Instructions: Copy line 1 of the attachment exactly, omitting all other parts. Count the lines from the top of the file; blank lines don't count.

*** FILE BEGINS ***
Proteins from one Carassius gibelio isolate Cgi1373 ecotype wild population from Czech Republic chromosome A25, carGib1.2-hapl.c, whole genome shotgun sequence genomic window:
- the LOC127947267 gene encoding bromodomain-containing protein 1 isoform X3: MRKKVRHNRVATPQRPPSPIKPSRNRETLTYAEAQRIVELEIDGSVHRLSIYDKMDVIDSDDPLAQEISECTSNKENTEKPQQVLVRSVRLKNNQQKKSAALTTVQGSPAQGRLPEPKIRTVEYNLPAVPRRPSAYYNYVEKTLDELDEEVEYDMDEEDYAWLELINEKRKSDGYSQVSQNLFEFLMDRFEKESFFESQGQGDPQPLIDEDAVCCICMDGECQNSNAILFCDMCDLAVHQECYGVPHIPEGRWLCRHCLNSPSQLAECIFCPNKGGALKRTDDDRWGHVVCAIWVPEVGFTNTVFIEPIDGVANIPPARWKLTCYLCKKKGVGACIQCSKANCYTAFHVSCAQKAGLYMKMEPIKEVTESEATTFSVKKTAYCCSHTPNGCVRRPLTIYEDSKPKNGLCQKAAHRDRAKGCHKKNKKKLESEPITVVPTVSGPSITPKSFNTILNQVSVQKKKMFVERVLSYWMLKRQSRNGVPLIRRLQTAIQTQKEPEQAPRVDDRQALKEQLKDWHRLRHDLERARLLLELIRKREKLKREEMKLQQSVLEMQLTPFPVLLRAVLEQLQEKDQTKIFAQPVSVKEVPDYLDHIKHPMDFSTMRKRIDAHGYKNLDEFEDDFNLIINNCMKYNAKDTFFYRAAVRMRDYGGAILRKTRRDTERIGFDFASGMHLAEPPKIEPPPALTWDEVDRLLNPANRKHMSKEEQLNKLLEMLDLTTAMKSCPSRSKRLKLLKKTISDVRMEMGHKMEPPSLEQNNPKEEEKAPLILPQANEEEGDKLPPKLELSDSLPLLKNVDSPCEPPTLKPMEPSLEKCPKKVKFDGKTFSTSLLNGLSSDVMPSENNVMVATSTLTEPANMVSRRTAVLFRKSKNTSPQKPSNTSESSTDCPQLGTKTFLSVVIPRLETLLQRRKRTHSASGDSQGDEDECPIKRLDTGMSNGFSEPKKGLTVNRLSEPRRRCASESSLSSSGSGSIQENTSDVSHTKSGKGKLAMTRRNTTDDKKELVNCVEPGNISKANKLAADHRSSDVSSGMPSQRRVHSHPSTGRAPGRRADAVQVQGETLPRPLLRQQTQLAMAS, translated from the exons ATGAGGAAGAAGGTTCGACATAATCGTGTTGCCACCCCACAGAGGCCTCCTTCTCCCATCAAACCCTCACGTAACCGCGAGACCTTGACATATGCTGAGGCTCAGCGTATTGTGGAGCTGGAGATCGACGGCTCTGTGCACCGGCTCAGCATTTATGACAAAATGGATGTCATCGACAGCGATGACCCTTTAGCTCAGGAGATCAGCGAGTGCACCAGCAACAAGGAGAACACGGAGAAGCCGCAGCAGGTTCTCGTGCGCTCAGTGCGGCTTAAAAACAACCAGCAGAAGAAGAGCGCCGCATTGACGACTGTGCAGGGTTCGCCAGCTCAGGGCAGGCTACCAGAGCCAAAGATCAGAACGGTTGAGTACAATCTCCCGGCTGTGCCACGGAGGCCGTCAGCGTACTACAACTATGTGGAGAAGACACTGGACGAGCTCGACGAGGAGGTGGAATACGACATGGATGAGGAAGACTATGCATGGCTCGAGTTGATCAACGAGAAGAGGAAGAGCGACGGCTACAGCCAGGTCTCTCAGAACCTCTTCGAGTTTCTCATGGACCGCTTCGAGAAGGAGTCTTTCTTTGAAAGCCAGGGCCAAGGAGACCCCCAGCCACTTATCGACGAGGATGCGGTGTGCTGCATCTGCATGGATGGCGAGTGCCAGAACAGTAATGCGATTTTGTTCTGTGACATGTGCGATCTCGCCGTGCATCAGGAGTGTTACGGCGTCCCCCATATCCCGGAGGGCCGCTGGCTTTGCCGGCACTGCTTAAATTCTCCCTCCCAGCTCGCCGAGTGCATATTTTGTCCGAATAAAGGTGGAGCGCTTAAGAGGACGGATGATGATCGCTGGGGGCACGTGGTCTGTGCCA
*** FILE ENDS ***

Proteins from one Carassius gibelio isolate Cgi1373 ecotype wild population from Czech Republic chromosome A25, carGib1.2-hapl.c, whole genome shotgun sequence genomic window: